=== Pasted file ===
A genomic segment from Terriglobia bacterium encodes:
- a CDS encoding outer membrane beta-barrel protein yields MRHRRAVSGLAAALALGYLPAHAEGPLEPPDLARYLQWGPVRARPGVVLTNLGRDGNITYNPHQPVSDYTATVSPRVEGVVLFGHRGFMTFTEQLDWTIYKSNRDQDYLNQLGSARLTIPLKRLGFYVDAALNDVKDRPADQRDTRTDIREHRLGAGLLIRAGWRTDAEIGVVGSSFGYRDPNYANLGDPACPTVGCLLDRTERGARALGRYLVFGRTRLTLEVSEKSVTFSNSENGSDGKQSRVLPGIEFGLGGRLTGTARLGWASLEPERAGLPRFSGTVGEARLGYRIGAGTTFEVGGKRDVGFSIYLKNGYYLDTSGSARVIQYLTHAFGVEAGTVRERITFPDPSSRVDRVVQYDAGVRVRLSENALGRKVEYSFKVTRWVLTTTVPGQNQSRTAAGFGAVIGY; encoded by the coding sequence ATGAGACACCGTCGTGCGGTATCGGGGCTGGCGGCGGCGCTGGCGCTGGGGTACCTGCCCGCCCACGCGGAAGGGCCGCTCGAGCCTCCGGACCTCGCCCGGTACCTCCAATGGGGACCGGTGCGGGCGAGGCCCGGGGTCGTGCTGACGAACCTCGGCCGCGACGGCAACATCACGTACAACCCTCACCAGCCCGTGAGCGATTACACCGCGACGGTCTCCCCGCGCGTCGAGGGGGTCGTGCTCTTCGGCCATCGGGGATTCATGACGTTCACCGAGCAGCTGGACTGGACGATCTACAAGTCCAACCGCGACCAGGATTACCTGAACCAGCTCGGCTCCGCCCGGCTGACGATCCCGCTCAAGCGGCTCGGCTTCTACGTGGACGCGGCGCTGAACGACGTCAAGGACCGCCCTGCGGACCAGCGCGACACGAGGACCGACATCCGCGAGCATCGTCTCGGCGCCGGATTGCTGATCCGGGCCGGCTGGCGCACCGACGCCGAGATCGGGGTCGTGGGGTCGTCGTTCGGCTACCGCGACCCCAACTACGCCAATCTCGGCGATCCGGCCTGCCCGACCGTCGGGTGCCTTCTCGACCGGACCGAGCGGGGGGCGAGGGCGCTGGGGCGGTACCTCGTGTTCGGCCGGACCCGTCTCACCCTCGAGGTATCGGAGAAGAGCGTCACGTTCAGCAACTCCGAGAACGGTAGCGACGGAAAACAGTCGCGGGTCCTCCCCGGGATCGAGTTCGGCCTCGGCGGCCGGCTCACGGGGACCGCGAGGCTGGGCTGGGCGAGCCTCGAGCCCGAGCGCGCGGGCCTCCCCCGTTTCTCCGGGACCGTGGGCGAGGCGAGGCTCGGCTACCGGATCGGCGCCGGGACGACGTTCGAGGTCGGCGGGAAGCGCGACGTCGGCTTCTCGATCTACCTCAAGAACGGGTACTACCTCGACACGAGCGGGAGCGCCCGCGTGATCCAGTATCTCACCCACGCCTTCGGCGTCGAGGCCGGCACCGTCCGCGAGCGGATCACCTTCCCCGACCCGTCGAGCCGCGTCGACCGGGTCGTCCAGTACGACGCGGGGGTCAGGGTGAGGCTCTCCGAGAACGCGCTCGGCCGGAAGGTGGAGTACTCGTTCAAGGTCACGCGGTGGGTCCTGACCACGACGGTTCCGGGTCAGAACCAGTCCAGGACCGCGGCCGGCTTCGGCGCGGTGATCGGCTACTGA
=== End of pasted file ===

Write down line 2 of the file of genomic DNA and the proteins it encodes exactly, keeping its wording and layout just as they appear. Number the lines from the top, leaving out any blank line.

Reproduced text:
- a CDS encoding outer membrane beta-barrel protein yields MRHRRAVSGLAAALALGYLPAHAEGPLEPPDLARYLQWGPVRARPGVVLTNLGRDGNITYNPHQPVSDYTATVSPRVEGVVLFGHRGFMTFTEQLDWTIYKSNRDQDYLNQLGSARLTIPLKRLGFYVDAALNDVKDRPADQRDTRTDIREHRLGAGLLIRAGWRTDAEIGVVGSSFGYRDPNYANLGDPACPTVGCLLDRTERGARALGRYLVFGRTRLTLEVSEKSVTFSNSENGSDGKQSRVLPGIEFGLGGRLTGTARLGWASLEPERAGLPRFSGTVGEARLGYRIGAGTTFEVGGKRDVGFSIYLKNGYYLDTSGSARVIQYLTHAFGVEAGTVRERITFPDPSSRVDRVVQYDAGVRVRLSENALGRKVEYSFKVTRWVLTTTVPGQNQSRTAAGFGAVIGY; encoded by the coding sequence ATGAGACACCGTCGTGCGGTATCGGGGCTGGCGGCGGCGCTGGCGCTGGGGTACCTGCCCGCCCACGCGGAAGGGCCGCTCGAGCCTCCGGACCTCGCCCGGTACCTCCAATGGGGACCGGTGCGGGCGAGGCCCGGGGTCGTGCTGACGAACCTCGGCCGCGACGGCAACATCACGTACAACCCTCACCAGCCCGTGAGCGATTACACCGCGACGGTCTCCCCGCGCGTCGAGGGGGTCGTGCTCTTCGGCCATCGGGGATTCATGACGTTCACCGAGCAGCTGGACTGGACGATCTACAAGTCCAACCGCGACCAGGATTACCTGAACCAGCTCGGCTCCGCCCGGCTGACGATCCCGCTCAAGCGGCTCGGCTTCTACGTGGACGCGGCGCTGAACGACGTCAAGGACCGCCCTGCGGACCAGCGCGACACGAGGACCGACATCCGCGAGCATCGTCTCGGCGCCGGATTGCTGATCCGGGCCGGCTGGCGCACCGACGCCGAGATCGGGGTCGTGGGGTCGTCGTTCGGCTACCGCGACCCCAACTACGCCAATCTCGGCGATCCGGCCTGCCCGACCGTCGGGTGCCTTCTCGACCGGACCGAGCGGGGGGCGAGGGCGCTGGGGCGGTACCTCGTGTTCGGCCGGACCCGTCTCACCCTCGAGGTATCGGAGAAGAGCGTCACGTTCAGCAACTCCGAGAACGGTAGCGACGGAAAACAGTCGCGGGTCCTCCCCGGGATCGAGTTCGGCCTCGGCGGCCGGCTCACGGGGACCGCGAGGCTGGGCTGGGCGAGCCTCGAGCCCGAGCGCGCGGGCCTCCCCCGTTTCTCCGGGACCGTGGGCGAGGCGAGGCTCGGCTACCGGATCGGCGCCGGGACGACGTTCGAGGTCGGCGGGAAGCGCGACGTCGGCTTCTCGATCTACCTCAAGAACGGGTACTACCTCGACACGAGCGGGAGCGCCCGCGTGATCCAGTATCTCACCCACGCCTTCGGCGTCGAGGCCGGCACCGTCCGCGAGCGGATCACCTTCCCCGACCCGTCGAGCCGCGTCGACCGGGTCGTCCAGTACGACGCGGGGGTCAGGGTGAGGCTCTCCGAGAACGCGCTCGGCCGGAAGGTGGAGTACTCGTTCAAGGTCACGCGGTGGGTCCTGACCACGACGGTTCCGGGTCAGAACCAGTCCAGGACCGCGGCCGGCTTCGGCGCGGTGATCGGCTACTGA